Custom Transliteration Characters
Transliteration is the conversion of a text from one script to another. In order to do this precisely certain letters that have different sounds in the source language have to be represented by special characters, often with diacritical marks added.

For the transliteration of the Arabic language there are a few different transliteration systems to convey the letters and pronunciations unique to the Arabic language. In my experience the most popular and easiest to use is the Library of Congress system. The characters in this system used to convey the arabic letters are as follows:
Frustrated with the lack of decent kerning in fonts with the necessary characters for the transliteration of the Arabic language i took it upon myself to create my own characters using the excellent Indesign Script by Indiscripts IndyFont.

My first choice for typesetting longform texts is always Robert Slimbach's Garamond Premier Pro. I have not found another font that has such an economic and elegant ability to fit words on the page perfectly. Unfortunately the characters required to transliterate the Arabic language into the latin script are missing in this font. I needed the Dd, Hh, Ss, Tt & Zz to have dots underneath them.
Starting with the letters needed without the dots in the original font and the closest looking characters that do have dots underneath them i started to explore how to add the diacritical dots underneath the letters in keeping with the original font. I also decided to use Adobe's Text Pro font as a reference point. Text Pro does have all the required transliteration characters i needed, but it is not as elegant a font as Garamond Premier Pro in my opinion. 
Using the characters that have a dot underneath in the original font and also the isolated diacritical dots i tried to come to an good understanding of what might be the appropriate size and shape of the required dots, and most importantly where they should be positioned underneath the letter. I also took into consideration the different font weights as well.
After deciding on the most suitable dot i started the creation of the transliteration characters using Indy Font. Indy Font is a script used within Indesign to create your own customized font sets. As i understand it, it was created for such tasks that i had undertaken. For an overview on how i created the characters check out Indiscripts 'IndyFont' here: This short basic video gives you a rough idea of how easy using IndyFont can be:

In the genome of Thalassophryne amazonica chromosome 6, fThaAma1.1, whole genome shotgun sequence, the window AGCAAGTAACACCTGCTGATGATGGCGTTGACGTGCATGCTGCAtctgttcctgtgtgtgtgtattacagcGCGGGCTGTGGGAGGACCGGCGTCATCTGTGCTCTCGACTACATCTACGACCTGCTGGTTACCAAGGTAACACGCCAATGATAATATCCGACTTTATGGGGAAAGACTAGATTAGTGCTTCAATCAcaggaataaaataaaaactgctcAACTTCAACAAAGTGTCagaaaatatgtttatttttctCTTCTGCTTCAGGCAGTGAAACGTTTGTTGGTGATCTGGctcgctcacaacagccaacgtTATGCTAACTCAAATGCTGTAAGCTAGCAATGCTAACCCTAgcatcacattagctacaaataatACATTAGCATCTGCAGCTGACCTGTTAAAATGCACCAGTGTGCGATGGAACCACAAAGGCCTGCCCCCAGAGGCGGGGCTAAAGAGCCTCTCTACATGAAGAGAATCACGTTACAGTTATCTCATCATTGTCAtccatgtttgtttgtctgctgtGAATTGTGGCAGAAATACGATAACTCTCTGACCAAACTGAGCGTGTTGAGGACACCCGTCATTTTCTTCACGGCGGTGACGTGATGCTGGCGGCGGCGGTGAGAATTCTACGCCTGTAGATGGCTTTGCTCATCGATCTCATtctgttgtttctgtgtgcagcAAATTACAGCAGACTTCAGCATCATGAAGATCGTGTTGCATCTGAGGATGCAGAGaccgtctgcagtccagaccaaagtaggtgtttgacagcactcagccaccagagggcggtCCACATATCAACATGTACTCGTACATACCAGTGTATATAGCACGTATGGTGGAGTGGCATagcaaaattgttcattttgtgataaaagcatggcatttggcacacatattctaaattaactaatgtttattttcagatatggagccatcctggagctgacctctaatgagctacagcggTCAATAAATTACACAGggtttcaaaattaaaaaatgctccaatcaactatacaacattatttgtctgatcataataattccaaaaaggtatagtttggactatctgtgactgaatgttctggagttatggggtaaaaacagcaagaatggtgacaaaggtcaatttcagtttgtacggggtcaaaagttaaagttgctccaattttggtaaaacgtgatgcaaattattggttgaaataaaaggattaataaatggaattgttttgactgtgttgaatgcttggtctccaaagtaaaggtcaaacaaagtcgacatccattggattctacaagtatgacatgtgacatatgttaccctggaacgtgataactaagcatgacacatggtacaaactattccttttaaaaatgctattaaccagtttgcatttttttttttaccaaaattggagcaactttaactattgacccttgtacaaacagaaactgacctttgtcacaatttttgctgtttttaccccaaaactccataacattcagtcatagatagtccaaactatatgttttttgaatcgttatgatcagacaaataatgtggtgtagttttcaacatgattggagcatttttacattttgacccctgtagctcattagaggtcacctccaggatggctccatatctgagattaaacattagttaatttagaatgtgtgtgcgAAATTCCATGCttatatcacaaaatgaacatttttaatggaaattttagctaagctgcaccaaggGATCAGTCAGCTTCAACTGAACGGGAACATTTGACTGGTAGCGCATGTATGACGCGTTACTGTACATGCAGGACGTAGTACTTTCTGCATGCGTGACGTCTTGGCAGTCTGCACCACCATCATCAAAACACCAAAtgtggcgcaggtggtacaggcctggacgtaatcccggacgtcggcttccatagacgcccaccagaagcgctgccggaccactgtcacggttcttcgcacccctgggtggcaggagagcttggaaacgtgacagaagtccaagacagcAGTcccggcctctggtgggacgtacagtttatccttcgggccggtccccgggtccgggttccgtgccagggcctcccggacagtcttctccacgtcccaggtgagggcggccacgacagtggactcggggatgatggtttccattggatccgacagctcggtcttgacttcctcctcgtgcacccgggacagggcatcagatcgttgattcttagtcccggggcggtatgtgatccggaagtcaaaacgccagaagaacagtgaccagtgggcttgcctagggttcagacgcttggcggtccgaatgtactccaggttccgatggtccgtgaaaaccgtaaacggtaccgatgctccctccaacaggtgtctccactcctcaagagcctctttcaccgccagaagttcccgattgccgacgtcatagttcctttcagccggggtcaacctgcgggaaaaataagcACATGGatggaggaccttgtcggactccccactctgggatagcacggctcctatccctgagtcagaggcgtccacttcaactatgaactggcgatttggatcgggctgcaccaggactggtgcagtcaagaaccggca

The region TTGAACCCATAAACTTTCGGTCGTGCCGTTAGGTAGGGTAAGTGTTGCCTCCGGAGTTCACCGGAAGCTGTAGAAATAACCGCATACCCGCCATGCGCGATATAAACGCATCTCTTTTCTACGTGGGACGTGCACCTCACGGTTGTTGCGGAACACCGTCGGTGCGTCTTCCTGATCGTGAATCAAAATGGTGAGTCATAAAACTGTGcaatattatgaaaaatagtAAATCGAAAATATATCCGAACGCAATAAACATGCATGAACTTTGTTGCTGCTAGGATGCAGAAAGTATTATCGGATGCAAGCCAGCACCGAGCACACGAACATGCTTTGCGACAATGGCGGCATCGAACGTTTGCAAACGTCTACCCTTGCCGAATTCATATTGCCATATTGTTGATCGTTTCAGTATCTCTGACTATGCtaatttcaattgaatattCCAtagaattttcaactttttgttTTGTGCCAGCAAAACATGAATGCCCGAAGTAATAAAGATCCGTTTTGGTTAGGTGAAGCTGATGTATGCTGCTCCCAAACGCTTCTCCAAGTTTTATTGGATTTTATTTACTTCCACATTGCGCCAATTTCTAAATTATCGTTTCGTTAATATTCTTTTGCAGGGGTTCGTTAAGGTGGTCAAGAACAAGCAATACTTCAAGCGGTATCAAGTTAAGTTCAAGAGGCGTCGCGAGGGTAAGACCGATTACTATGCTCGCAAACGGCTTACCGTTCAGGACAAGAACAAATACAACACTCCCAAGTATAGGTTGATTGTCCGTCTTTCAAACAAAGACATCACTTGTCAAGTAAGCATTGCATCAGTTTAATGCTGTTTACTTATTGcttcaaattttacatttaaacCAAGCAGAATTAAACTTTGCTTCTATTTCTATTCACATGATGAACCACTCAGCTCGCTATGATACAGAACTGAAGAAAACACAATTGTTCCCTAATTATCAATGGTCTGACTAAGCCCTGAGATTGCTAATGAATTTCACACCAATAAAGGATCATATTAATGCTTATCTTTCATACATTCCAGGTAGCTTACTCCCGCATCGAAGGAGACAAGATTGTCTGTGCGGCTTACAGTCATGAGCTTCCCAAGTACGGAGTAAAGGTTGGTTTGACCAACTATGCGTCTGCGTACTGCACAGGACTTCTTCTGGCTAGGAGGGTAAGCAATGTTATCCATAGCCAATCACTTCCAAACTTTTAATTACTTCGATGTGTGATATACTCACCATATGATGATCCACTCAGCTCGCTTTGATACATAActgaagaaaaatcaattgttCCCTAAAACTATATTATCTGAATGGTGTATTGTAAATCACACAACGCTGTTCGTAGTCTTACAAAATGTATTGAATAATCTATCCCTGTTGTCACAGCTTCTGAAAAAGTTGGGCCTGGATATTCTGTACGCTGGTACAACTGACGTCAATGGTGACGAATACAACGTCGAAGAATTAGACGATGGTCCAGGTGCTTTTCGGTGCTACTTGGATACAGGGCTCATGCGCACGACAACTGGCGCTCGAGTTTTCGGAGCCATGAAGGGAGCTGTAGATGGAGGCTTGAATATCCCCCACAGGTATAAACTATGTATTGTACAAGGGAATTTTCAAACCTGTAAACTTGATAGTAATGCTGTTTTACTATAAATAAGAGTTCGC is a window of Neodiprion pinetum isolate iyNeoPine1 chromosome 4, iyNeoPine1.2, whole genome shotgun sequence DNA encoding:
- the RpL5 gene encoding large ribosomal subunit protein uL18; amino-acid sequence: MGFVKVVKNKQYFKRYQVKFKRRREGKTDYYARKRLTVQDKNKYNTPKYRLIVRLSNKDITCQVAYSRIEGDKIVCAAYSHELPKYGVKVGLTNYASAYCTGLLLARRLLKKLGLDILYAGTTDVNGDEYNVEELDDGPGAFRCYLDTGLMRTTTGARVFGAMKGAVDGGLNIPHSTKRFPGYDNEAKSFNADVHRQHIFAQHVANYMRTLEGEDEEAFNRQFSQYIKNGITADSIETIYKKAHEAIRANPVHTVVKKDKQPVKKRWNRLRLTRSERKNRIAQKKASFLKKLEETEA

But i used a slightly different approach to the video. Initially i used the same letter and unicode from the original font as the template, so that i would get the look and placement of the dots as visually correct as i could, i then changed the unicode character code within IndyFont to the correct unicode value for that character to ensure proper transliteration use. 
So here is the finished set:
What a result! All the elegance of the original font, but now with all the dots needed to transliterate properly. The only drawback with using IndyFont is that there is no way to embed the original kerning, which would be quite an undertaking I know. But by keeping a good set of notes and using global changes you can easily over come this minor drawback to get the exact same kerning results as the original characters. Here is an example of the set in use:
I hope that you have gained some benefit and insight from this article. For an overview of available Arabic transliteration fonts please check my document on Scribd:
p.s The characters used for the arabic letters Ain & Hamza are from the Amiri font, i did not create them. You can download the Amiri font here: